Let me stick my neck out here, with an opinion that goes against the conventional wisdom in publishing circles.

In the pre-internet dark age, there was a subculture of folks who would get their hands on books and pass them around and encourage people to read them for free, rather than buying their own copies. Much like today's ebook pirates, in terms of the what they did (with one or two minor differences). There was a closely-related subculture who would actually sell copies of books without paying the authors a penny in royalties, too.

We have a technical term for such people: we call them "librarians" and "second-hand bookstore owners".

Library lending was tolerated by authors and publishers because it was widely accepted that in the long run, people who borrowed our books from libraries were more likely to read them than people who had no access whatsoever. And having read, they were more likely to become regular readers and to eventually buy — if not the books they'd already read, then the next one on. Library users were often poor, or casual readers, or young. I remember latching on to the local public library when I was five or six years old. I read my way through most of Andre Norton's childrens range before I was eight, and I certainly didn't pay for them. I couldn't pay for them; I didn't have enough pocket money to make a habit of buying books at anything approaching the rate I could read them until I was in my teens, and even then, I was mostly limited to second-hand paperbacks.

So, in the dark pre-digital age of the 1970s, I was an avid supporter of that period's equivalent of your demonic ebook pirates. And y'know what? I defy anyone to tell me I was wrong to do so. Or even to assert that it hasn't, overall, been a good thing for the SF field, because it got me into the habit of reading, and these days, with a disposable income, my biggest problem is finding bookcases to stick all the new hardbacks I've bought over the years since my teens.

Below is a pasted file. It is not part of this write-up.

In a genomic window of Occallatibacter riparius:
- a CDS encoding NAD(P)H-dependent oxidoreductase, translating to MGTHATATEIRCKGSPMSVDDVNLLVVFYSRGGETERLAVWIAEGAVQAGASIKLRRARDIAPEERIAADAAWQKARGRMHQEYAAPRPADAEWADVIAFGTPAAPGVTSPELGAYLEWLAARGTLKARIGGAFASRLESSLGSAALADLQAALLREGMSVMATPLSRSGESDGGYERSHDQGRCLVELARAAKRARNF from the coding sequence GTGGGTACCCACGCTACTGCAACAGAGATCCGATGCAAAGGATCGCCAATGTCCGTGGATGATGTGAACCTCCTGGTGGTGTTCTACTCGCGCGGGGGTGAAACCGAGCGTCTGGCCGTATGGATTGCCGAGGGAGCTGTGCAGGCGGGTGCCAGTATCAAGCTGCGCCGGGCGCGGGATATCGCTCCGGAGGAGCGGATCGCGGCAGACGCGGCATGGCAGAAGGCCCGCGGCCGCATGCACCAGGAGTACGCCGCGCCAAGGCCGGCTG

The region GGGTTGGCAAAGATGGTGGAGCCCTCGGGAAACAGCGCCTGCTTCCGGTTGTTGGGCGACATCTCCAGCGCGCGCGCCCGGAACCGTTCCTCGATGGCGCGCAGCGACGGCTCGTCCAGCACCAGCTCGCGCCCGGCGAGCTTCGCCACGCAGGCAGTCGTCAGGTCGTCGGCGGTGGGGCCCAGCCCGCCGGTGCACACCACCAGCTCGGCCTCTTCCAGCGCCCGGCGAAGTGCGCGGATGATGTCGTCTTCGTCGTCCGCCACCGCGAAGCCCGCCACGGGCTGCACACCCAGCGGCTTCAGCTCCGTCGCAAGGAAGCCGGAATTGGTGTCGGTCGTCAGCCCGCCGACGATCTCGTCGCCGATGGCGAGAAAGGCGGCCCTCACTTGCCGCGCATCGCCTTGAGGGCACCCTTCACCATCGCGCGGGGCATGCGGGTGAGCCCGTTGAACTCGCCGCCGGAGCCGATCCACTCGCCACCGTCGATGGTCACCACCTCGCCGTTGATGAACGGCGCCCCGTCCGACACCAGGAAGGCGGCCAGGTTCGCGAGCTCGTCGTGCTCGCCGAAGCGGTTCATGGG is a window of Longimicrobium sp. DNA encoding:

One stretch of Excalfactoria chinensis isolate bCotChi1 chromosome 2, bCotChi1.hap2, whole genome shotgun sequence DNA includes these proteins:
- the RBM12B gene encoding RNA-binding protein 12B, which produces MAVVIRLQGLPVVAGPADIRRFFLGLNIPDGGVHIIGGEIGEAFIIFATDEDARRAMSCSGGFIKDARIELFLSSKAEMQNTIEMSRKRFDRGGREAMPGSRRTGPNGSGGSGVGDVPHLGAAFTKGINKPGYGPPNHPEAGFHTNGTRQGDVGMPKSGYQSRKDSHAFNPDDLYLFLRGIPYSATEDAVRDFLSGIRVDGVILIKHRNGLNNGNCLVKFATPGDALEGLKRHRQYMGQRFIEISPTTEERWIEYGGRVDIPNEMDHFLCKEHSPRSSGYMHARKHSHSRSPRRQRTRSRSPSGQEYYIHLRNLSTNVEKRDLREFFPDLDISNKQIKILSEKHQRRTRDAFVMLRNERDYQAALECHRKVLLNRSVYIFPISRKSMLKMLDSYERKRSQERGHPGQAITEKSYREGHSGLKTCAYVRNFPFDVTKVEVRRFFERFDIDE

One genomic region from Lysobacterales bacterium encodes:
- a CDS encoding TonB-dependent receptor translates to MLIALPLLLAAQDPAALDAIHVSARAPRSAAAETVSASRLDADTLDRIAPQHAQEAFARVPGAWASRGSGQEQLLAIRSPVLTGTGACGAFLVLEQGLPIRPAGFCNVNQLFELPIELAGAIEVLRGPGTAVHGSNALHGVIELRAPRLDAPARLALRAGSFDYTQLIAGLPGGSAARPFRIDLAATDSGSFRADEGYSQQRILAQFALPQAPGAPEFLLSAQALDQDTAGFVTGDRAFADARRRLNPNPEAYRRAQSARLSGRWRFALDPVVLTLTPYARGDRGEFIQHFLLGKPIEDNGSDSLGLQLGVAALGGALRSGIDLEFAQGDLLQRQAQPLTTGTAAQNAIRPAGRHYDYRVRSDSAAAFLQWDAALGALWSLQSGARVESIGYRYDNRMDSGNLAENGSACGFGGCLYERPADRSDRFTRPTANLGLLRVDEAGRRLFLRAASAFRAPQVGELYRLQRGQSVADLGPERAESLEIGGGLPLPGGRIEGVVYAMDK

Now, let's talk about ebooks.

I'm not going to flog the already-dead DRM horse; I've been there before and both sides of the debate are fairly well covered.

What I'd like to point out is that the economics of the commercial ebook market are sick.

Right now, many of the largest publishers charge a cover price for ebooks that is 80% to 100% of the hardcover price. Virtually nobody except Baen (and now a couple of other publishers who've dipped a toe in the Webscription market, and some self-publishers) is even thinking about trying to establish what an ebook is really worth in the market.

We know roughly what it costs to produce a book, and we can point to the areas where ebooks are cheaper than paper editions (no dead trees and ink, for one thing; no warehousing or distribution for another) and more expensive (downloads, website maintenance). But we don't really know what an ebook is worth to the readers, because the market that could give us meaningful feedback on pricing has been strangled in the crib.

My take on ebooks is that they are — and should be seen as — the cheapest form of disposable literature. They're not cultural artefacts (pace Cory Doctorow); you don't buy them in signed, slipcased, limited editions. They're like stripped mass market paperbacks without even the value-added of doubling as wood pulp wall insulation once you've read them.

Now, there exists within writing and publishing circles a neurotic fear that sooner or later (probably In Five Years' Time — that seems to be the normal window) a cheap digital paper based ebook reader will come along, that makes the experience of reading text on a screen no different from the experience of reading a lump of dead tree stitched inside a piece of pigskin. And, as the horror story has it, we will be In Big Trouble, because the pre-existing availability of pirate ebooks will lead to enormous proliferation and a total crash in the value of books. Some pretty smart people believe this story, and the result has been to give it more credibility than it actually deserves. And it leads them to draw what I believe to be faulty conclusions; if you want an example, look no further than this column by Jerry Pournelle. (NB: I don't want to single Jerry out for specific opprobium, and I think it's only fair to note that what he's really talking about is the DMCA. However, I think this article typifies the received wisdom among many writers on the subject of ebooks, piracy, and DRM, which is why I dragged it in here.)

It's the received, prevalent wisdom — and it's a load of rubbish.